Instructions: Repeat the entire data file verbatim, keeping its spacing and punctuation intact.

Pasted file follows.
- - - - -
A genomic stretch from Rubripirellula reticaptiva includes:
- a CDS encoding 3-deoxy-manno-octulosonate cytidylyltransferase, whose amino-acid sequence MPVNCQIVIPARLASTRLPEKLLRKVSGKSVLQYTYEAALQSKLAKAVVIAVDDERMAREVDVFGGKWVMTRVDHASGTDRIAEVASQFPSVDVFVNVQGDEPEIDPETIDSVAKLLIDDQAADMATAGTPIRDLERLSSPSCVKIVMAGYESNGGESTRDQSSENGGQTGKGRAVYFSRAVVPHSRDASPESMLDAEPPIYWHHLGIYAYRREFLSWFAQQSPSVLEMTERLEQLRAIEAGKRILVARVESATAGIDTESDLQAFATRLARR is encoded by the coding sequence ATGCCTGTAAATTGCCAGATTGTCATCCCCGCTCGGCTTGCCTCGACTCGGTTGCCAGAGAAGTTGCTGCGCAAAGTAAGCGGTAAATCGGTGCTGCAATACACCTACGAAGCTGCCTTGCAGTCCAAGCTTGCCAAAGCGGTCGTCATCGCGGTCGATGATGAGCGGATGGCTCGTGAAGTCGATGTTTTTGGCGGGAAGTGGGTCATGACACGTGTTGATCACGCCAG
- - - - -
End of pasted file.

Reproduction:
A genomic stretch from Rubripirellula reticaptiva includes:
- a CDS encoding 3-deoxy-manno-octulosonate cytidylyltransferase, whose amino-acid sequence MPVNCQIVIPARLASTRLPEKLLRKVSGKSVLQYTYEAALQSKLAKAVVIAVDDERMAREVDVFGGKWVMTRVDHASGTDRIAEVASQFPSVDVFVNVQGDEPEIDPETIDSVAKLLIDDQAADMATAGTPIRDLERLSSPSCVKIVMAGYESNGGESTRDQSSENGGQTGKGRAVYFSRAVVPHSRDASPESMLDAEPPIYWHHLGIYAYRREFLSWFAQQSPSVLEMTERLEQLRAIEAGKRILVARVESATAGIDTESDLQAFATRLARR is encoded by the coding sequence ATGCCTGTAAATTGCCAGATTGTCATCCCCGCTCGGCTTGCCTCGACTCGGTTGCCAGAGAAGTTGCTGCGCAAAGTAAGCGGTAAATCGGTGCTGCAATACACCTACGAAGCTGCCTTGCAGTCCAAGCTTGCCAAAGCGGTCGTCATCGCGGTCGATGATGAGCGGATGGCTCGTGAAGTCGATGTTTTTGGCGGGAAGTGGGTCATGACACGTGTTGATCACGCCAG